a distinction between the process described in Rita and prior practices that were deemed 59
unconstitutional in Apprendi and Booker. Justice Souter, the lone dissenter in the case, appears
to be concerned that affording the Guideline range a presumption of reasonableness moves the
federal sentencing system back in the direction of the prior mandatory scheme that was found th
unconstitutional in Booker, and is incongruous with the 6 Amendment protections outlined in 60
In the aftermath of this decision, it appears that, while it is permissible for appellate courts to
apply a non-binding presumption of reasonableness to within-guidelines sentences, questions
linger as to what factors the appellate courts may or should consider to overcome the
presumption. Moreover, given that the Court apparently approved only one method of reviewing
sentences, questions remain as to other methods the Court might approve and whether the
acceptable methods of appellate review apply in other instances where sentences are not within
guideline range.
In two recent decisions, Gall v. United States61 and Kimbrough v. United States,62 the Court
provided additional clarification to both sentencing and appellate courts as to crafting and

56 Id. at 2468.
57 Id.
58 Id. at 2464 (stating that anon-binding appellate presumption that a Guidelines is reasonable does not require the
sentencing judge to impose that sentence.”).
59 Id. at 2473 (Stevens, J. concurring)(stating that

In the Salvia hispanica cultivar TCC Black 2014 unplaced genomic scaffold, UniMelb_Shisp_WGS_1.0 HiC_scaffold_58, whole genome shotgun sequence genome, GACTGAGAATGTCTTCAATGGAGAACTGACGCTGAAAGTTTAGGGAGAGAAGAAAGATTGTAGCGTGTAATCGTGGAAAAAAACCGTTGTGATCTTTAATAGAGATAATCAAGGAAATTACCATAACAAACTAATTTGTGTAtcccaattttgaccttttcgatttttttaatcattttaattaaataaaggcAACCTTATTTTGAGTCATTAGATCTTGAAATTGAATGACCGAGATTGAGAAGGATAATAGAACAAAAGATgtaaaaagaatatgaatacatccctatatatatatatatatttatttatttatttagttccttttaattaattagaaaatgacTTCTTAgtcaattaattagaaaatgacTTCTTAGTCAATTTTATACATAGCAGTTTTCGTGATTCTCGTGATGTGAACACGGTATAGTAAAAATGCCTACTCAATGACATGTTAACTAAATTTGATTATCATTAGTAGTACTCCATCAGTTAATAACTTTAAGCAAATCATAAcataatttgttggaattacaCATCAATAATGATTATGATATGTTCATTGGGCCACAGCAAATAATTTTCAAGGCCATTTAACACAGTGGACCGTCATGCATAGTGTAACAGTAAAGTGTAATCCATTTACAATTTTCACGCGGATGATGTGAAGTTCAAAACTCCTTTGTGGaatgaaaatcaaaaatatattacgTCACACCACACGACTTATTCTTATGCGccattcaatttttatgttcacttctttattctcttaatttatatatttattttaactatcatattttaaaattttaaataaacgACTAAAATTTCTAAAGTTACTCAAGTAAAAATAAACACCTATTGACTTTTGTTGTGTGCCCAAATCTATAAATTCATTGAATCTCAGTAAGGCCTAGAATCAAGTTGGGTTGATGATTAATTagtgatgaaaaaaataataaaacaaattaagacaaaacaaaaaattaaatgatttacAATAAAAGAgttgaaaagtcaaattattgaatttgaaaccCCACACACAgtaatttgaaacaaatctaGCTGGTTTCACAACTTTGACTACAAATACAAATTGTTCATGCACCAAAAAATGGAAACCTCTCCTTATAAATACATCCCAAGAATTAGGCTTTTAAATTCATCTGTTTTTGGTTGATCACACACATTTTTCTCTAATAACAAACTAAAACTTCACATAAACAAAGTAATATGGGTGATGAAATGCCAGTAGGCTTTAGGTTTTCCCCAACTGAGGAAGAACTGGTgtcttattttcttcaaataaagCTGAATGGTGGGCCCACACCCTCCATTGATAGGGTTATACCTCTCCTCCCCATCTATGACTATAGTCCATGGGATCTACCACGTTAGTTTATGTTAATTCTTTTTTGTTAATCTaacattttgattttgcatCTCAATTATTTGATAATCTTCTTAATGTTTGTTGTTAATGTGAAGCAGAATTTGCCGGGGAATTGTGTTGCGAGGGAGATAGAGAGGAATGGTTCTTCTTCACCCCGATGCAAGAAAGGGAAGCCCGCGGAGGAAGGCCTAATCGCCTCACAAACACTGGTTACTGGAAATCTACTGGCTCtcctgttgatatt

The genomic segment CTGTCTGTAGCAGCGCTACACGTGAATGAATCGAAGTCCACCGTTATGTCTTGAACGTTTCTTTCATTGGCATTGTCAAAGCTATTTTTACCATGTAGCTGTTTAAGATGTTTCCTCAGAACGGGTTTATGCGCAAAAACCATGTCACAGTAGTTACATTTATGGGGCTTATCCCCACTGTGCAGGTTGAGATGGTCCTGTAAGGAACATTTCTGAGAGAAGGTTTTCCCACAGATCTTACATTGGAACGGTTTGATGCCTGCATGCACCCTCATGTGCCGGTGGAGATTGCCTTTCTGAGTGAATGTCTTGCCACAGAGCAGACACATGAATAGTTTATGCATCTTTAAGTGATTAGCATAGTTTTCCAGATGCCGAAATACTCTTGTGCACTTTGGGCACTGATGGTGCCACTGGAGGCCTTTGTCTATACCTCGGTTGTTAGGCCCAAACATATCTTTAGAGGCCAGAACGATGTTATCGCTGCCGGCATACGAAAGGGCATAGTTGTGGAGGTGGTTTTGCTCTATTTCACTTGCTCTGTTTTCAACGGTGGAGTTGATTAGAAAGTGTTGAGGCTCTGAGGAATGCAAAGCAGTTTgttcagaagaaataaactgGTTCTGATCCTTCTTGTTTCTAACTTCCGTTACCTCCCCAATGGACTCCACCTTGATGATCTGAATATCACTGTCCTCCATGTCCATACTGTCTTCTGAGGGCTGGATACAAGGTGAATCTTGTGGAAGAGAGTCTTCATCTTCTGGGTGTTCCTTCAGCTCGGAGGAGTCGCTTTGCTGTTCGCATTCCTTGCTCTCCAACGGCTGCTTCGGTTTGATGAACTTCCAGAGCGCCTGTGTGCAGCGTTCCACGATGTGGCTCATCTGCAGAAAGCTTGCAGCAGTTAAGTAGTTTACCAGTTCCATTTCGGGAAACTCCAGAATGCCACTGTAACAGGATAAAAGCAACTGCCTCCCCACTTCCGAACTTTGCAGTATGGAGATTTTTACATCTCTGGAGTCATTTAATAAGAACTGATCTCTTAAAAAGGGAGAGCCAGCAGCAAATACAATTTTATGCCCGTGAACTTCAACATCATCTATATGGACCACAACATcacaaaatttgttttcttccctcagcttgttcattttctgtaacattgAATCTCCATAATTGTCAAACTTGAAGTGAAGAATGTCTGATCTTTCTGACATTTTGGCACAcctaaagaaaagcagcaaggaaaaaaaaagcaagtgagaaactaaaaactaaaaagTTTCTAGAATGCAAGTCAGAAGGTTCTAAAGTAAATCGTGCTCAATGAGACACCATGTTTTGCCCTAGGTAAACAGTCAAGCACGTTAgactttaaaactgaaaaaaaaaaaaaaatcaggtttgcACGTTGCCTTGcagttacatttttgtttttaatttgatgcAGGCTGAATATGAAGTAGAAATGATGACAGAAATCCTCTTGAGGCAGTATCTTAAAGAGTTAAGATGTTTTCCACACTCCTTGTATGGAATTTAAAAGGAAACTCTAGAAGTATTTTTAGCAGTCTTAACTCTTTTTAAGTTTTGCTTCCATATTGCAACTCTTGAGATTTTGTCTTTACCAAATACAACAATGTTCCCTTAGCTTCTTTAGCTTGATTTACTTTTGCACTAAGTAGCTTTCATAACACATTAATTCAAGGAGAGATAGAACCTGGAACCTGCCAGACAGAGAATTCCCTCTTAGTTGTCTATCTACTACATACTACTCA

Booker’s standard of review allowsindeed, requiresdistrict judges to consider all of the factors
listed in §3553(a) and to apply them to the individual defendants before them. Appellate courts
must then give deference to the sentencing decisions made by those judges, whether the resulting
sentence is inside or outside the advisory Guidelines range, under traditional abuse-of-discretion
principles. As the Court acknowledges, moreover, presumptively reasonable does not mean always
reasonable; the presumption, of course, must be genuinely rebuttable.
60 Id. at 2487 (Stevens, J. dissenting)(stating that
But if sentencing judges attributed substantial gravitational pull to the now-discretionary
Guidelines, if they treated the Guidelines result as persuasive or presumptively appropriate, the
Booker remedy would in practical terms preserve the very feature of the Guidelines that threatened
to trivialize the jury right. For a presumption of Guidelines reasonableness would tend to produce